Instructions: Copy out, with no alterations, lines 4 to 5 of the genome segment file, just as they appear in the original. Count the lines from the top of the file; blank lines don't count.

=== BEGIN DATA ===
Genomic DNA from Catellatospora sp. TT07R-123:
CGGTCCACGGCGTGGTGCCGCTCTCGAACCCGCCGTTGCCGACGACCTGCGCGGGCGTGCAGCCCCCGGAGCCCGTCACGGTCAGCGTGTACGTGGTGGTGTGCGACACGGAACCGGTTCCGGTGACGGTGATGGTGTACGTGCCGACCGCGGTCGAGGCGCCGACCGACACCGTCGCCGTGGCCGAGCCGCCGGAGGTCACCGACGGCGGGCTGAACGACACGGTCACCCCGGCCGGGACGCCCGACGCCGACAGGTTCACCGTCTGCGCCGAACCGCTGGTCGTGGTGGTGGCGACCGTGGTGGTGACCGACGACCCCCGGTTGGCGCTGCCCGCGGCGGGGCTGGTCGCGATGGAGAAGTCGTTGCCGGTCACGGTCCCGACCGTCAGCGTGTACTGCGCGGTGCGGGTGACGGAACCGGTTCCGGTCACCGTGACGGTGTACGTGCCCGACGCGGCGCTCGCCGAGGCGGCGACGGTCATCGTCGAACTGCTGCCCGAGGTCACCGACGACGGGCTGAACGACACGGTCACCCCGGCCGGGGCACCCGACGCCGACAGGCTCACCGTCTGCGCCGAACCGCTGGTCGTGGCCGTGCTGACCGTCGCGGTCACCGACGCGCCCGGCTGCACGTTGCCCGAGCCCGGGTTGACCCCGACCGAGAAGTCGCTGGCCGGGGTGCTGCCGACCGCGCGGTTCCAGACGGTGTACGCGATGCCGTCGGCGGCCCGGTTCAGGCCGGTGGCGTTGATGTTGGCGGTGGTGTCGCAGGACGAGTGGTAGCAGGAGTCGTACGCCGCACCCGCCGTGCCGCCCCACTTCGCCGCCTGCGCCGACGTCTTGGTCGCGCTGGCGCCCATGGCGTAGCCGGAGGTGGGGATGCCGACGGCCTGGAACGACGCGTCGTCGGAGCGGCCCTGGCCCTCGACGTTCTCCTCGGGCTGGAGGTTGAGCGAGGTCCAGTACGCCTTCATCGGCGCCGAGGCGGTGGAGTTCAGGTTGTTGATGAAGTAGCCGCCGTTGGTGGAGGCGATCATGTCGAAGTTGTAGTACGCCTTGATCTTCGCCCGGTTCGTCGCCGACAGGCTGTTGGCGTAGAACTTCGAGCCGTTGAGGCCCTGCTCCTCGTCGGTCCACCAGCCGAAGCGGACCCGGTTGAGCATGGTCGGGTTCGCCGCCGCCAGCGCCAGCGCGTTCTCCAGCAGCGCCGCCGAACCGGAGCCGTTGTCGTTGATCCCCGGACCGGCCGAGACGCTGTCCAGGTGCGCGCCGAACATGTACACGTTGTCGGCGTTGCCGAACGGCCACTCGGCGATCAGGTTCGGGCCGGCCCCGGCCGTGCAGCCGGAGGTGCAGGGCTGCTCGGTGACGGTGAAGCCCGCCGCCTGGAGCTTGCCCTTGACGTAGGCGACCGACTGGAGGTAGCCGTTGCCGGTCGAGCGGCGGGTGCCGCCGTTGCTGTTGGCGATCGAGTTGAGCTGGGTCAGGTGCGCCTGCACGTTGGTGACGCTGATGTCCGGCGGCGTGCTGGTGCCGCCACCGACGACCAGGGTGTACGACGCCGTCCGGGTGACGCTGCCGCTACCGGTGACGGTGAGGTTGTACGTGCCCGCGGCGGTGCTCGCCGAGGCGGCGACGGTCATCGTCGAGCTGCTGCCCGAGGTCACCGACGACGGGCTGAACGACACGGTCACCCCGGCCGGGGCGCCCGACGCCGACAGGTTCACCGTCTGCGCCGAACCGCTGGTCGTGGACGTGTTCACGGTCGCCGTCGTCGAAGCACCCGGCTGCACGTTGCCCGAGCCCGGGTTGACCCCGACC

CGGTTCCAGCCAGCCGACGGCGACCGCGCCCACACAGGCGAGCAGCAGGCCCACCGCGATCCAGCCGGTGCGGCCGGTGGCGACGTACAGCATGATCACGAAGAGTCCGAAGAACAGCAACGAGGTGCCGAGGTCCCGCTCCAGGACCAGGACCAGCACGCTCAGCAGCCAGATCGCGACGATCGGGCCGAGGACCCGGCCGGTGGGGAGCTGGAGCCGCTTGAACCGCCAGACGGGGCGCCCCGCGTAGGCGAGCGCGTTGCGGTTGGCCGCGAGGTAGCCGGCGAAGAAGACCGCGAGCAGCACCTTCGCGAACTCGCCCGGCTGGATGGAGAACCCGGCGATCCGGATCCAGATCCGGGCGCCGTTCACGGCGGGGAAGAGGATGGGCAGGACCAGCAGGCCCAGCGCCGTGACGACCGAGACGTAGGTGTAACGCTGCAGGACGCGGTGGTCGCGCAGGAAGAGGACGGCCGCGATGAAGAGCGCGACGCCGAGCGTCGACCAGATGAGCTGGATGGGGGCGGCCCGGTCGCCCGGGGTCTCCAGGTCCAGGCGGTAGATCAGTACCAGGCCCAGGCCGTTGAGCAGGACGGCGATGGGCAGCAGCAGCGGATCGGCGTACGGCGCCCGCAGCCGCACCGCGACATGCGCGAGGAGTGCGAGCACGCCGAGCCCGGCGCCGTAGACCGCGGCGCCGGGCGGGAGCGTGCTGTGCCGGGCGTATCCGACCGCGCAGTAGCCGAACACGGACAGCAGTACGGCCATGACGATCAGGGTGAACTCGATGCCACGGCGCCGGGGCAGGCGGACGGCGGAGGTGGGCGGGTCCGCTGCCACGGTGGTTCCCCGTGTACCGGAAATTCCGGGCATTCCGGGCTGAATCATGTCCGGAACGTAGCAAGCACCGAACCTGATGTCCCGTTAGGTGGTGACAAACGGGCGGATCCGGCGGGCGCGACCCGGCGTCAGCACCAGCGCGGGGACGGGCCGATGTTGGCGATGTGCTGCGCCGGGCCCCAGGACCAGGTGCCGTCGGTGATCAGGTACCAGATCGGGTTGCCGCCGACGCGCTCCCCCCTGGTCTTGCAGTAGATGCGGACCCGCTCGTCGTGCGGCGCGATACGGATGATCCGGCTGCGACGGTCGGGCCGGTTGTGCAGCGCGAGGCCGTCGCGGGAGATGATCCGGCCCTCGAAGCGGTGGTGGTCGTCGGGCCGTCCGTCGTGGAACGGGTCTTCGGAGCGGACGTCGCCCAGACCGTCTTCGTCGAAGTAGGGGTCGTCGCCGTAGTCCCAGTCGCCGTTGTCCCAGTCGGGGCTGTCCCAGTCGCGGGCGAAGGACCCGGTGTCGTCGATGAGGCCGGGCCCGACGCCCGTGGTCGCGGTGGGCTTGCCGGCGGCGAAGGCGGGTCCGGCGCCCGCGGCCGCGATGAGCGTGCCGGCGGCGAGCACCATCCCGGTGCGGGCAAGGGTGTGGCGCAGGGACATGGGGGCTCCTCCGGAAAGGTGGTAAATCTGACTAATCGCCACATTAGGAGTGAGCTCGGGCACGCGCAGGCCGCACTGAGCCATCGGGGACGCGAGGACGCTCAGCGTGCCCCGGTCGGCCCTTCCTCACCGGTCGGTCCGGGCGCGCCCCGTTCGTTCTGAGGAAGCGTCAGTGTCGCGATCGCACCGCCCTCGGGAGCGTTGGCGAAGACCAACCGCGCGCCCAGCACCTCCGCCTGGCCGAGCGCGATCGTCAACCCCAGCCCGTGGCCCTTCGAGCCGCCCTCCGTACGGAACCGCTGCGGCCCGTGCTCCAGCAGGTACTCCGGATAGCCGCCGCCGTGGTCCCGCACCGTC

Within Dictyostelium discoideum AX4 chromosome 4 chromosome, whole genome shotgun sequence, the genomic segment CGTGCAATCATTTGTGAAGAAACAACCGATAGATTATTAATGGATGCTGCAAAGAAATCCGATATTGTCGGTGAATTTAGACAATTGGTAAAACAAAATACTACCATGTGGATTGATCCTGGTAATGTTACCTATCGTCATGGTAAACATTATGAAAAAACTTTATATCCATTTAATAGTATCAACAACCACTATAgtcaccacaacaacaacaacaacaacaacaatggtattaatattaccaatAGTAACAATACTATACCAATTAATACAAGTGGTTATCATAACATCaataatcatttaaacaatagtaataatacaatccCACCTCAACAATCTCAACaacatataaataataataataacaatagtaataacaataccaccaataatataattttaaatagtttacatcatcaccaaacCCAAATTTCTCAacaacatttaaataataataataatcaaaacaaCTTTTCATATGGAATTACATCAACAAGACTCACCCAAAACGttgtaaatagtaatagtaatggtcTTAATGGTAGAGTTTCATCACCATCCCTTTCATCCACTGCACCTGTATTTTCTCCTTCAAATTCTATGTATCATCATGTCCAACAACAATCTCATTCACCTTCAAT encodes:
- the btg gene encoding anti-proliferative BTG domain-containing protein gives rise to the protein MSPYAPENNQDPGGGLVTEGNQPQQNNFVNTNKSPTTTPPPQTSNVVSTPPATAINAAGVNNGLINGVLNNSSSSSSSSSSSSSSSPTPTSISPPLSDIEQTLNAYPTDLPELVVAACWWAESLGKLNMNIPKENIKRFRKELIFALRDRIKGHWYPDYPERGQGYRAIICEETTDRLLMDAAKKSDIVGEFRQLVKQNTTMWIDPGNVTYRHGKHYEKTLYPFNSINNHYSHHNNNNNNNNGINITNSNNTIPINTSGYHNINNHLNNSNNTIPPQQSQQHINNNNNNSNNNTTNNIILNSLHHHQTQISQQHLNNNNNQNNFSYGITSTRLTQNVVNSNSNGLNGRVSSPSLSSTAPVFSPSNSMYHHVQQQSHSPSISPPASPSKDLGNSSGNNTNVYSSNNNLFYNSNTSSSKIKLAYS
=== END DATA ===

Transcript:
Within Dictyostelium discoideum AX4 chromosome 4 chromosome, whole genome shotgun sequence, the genomic segment CGTGCAATCATTTGTGAAGAAACAACCGATAGATTATTAATGGATGCTGCAAAGAAATCCGATATTGTCGGTGAATTTAGACAATTGGTAAAACAAAATACTACCATGTGGATTGATCCTGGTAATGTTACCTATCGTCATGGTAAACATTATGAAAAAACTTTATATCCATTTAATAGTATCAACAACCACTATAgtcaccacaacaacaacaacaacaacaacaatggtattaatattaccaatAGTAACAATACTATACCAATTAATACAAGTGGTTATCATAACATCaataatcatttaaacaatagtaataatacaatccCACCTCAACAATCTCAACaacatataaataataataataacaatagtaataacaataccaccaataatataattttaaatagtttacatcatcaccaaacCCAAATTTCTCAacaacatttaaataataataataatcaaaacaaCTTTTCATATGGAATTACATCAACAAGACTCACCCAAAACGttgtaaatagtaatagtaatggtcTTAATGGTAGAGTTTCATCACCATCCCTTTCATCCACTGCACCTGTATTTTCTCCTTCAAATTCTATGTATCATCATGTCCAACAACAATCTCATTCACCTTCAAT encodes:
- the btg gene encoding anti-proliferative BTG domain-containing protein gives rise to the protein MSPYAPENNQDPGGGLVTEGNQPQQNNFVNTNKSPTTTPPPQTSNVVSTPPATAINAAGVNNGLINGVLNNSSSSSSSSSSSSSSSPTPTSISPPLSDIEQTLNAYPTDLPELVVAACWWAESLGKLNMNIPKENIKRFRKELIFALRDRIKGHWYPDYPERGQGYRAIICEETTDRLLMDAAKKSDIVGEFRQLVKQNTTMWIDPGNVTYRHGKHYEKTLYPFNSINNHYSHHNNNNNNNNGINITNSNNTIPINTSGYHNINNHLNNSNNTIPPQQSQQHINNNNNNSNNNTTNNIILNSLHHHQTQISQQHLNNNNNQNNFSYGITSTRLTQNVVNSNSNGLNGRVSSPSLSSTAPVFSPSNSMYHHVQQQSHSPSISPPASPSKDLGNSSGNNTNVYSSNNNLFYNSNTSSSKIKLAYS